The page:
Ian Tyson, Pioneering Canadian Folk Singer, Dies Aged 89
The Alberta-born performer wrote the standard ‘Four Strong Winds’ and influenced the likes of Neil Young and Joni Mitchell.
Ian Tyson, the Canadian folk singer who wrote the modern standard “Four Strong Winds” as one half of Ian & Sylvia and helped influence such future superstars as Joni Mitchell and Neil Young, died Thursday at age 89.
The native of Victoria, British Columbia, died at his ranch in southern Alberta following a series of health complications, his manager, Paul Mascioli, said.
Ian Tyson was a part of the influential folk movement in Toronto with his first wife, Sylvia Tyson. But he was also seen as a throwback to more rustic times and devoted much of his life to living on his ranch and pursuing songs about the cowboy life.
He performed “Four Strong Winds” at the opening ceremonies of the Calgary 1988 Winter Olympic Games at McMahon Stadium.
In a Twitter tribute, Alberta country star Paul Brandt said the song was the first he’d ever played, noting he ended up performing with Tyson.
“He kept country music and its artisans honest. Authentic to the core. Thankful we crossed trails this side of the Great Divide,” said Brandt.
Calgary-based singer-songwriter Jann Arden on Thursday said that “Four Strong Winds” was “pretty much the unofficial Canadian national anthem, one of the first songs I learned on guitar.”
But his musical legacy runs much deeper, Ian Tyson Music said in a social media post.
“During the (1960s) British Invasion, Ian and (wife) Sylvia evolved into pioneers of country-rock. Their band, Great Speckled Bird, rivalled the Byrds and other groups which helped create modern country, a decade before the Urban Cowboy phase of contemporary ‘new traditionalists,’ ” it said.
Ian Tyson was born in Victoria on September 25, 1933, and was a genuine cowboy, who took up guitar after he was sidelined by a rodeo injury. After hitchhiking to Toronto he met Sylvia, whom he married in 1964, and the two were part of a folk scene peopled by the likes of Phil Ochs, Bob Dylan and Joan Baez.
“We had to go in some direction, because we had used up all the real roots music from the Delta on north. Bob (Dylan) blazed the trail into the wilderness, into unknown territory,” Tyson told Postmedia in 2019.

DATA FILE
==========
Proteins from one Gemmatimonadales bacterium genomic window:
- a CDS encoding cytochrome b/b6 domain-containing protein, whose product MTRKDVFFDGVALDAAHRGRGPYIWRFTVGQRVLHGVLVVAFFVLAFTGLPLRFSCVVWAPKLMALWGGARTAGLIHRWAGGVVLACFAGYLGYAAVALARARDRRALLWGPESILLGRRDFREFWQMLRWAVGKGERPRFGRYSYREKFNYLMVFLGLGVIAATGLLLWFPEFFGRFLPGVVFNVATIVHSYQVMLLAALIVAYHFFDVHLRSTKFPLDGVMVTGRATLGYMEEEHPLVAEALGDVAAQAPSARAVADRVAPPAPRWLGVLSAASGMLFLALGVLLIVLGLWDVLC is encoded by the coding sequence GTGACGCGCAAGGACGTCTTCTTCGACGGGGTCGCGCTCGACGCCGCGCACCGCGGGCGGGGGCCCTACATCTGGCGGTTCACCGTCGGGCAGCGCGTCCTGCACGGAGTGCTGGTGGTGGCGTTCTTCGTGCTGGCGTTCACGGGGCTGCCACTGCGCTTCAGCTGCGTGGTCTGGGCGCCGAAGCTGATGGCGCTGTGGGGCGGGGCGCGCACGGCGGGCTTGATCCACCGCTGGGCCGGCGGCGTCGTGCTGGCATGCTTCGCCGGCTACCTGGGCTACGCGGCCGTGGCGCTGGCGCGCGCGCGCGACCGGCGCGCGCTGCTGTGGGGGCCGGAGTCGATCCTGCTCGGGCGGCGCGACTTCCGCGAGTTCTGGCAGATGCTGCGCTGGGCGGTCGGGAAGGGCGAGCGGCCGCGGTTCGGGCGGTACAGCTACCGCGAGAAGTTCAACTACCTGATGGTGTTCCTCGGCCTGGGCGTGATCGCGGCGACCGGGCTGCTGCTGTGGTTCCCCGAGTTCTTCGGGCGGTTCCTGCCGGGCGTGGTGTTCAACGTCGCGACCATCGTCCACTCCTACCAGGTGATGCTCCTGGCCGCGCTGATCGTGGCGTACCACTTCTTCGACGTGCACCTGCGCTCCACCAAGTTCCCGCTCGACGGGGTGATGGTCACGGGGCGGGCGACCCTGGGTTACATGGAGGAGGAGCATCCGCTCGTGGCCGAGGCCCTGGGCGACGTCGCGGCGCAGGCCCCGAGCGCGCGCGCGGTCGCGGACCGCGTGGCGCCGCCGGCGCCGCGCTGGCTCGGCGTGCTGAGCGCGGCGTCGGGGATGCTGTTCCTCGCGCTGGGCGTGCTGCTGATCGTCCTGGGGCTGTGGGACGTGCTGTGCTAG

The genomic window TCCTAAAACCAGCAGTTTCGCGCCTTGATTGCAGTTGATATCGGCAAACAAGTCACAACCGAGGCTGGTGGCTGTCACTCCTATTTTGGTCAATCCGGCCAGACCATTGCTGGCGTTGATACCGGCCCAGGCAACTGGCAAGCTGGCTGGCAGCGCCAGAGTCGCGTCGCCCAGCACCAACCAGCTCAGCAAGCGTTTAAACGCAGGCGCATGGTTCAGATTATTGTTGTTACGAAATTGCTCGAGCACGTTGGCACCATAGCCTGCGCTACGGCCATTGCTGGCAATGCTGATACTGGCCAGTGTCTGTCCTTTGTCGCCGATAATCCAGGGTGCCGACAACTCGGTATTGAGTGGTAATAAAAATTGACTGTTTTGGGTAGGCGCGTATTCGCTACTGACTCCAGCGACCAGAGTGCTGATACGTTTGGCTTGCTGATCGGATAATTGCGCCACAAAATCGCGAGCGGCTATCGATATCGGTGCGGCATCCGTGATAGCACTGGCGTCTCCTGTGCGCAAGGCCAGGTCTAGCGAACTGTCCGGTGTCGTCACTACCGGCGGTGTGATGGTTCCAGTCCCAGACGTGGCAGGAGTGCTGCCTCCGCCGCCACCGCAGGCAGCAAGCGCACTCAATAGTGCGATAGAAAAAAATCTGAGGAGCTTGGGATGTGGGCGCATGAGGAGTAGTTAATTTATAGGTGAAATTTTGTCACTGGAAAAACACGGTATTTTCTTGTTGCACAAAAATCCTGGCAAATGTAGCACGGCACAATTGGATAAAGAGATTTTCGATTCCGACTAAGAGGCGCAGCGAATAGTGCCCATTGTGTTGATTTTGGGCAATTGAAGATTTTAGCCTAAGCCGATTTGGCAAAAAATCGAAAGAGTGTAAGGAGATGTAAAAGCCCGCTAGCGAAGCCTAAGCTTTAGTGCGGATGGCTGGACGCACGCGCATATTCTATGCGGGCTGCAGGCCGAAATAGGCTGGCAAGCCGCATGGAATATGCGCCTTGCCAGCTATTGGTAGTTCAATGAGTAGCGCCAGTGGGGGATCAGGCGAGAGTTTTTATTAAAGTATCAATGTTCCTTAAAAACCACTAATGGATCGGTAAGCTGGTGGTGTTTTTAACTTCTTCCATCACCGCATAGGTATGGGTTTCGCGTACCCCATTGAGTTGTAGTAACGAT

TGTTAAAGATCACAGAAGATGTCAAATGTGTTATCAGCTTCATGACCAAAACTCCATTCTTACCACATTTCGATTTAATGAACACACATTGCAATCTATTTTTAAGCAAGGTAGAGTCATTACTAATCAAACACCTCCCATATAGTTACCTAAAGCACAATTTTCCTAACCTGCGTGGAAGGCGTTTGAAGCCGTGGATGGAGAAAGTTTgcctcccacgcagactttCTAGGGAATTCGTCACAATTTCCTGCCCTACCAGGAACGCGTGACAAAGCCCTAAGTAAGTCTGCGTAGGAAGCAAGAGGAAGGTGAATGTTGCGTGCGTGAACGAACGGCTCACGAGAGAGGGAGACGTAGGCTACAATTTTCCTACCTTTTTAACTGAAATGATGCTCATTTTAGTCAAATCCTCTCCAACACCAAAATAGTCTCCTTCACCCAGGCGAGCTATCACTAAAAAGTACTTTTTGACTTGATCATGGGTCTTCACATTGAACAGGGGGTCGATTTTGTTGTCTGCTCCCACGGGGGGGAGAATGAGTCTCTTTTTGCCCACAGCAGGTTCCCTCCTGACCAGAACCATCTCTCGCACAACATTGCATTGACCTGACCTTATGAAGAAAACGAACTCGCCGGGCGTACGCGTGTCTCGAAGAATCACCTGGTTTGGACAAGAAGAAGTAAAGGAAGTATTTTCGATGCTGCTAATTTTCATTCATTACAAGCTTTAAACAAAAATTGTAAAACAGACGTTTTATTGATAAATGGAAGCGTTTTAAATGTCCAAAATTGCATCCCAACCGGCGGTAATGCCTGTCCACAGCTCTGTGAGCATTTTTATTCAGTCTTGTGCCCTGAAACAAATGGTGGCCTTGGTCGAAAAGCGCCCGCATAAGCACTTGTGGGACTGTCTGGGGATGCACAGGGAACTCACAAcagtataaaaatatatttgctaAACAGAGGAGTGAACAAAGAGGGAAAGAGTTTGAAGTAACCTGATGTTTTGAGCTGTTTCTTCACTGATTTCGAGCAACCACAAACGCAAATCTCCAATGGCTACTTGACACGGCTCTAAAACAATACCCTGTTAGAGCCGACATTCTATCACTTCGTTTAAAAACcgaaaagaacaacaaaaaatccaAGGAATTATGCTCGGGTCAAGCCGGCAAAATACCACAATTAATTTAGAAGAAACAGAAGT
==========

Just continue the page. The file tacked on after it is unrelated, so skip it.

“I realized after I had written “Four Strong Winds” and a couple of others, I had all kinds of cowboy material back there from personal experience. I just never thought of it as folk material, which it was, of course.”
Sylvia Tyson remembered her ex-husband as a “versatile” and “very serious songwriter.”
“He put a lot of time and energy into his songwriting and felt his material very strongly, especially the whole cowboy lifestyle,” she told The Canadian Press in a new interview.
Their musical union led to the band Great Speckled Bird, whose influence resonates today, said Neil MacGonigill, who managed Tyson in the 1980s.
“Great Speckled Bird was the forerunner to all country rock bands,” said MacGonigill, who was with Tyson during his final days at his ranch near Longview.
“It’s hard to put into words what he’s meant to the Canadian music scene,” he said. “An argument can be made he’s the greatest singer-songwriter in Canadian history. … He’s reinvented himself two or three times.”
Ian and Sylvia’s compositions, including “Someday Soon” and “You Were on My Mind” have been covered by numerous artists, including Dylan, Judy Collins and fellow Canadian Neil Young.
MacGonigill was also present when Tyson recorded the 1983 album Old Corrals and Sagebrush in the basement studio of his Longview home, considered a groundbreaking work in the genre of cowboy music.
“It was a kind of a musical Christmas card for my friends. We weren’t looking for a hit or radio play or anything like that,” Tyson has said.
Tyson was inducted into the Canadian Country Music Hall of fame in 1989 and the Order of Canada in 1994. He garnered a Juno Award for Best Country Male Artist in 1987, and was nominated for multiple musical honors. In 2019, he was granted a place in the Canadian Songwriters Hall of Fame, an honor he said “was about time.”
Iconic roots rock group The Band, which consisted mostly of Canadians, noted Tyson’s death in a tweet with a nod to his songwriting prowess.
“Sad news today as we say goodbye to folk icon Ian Tyson. The Band performed his song “Four Strong Winds” along with Neil Young, during The Last Waltz. Rest in peace, Ian,” said the group.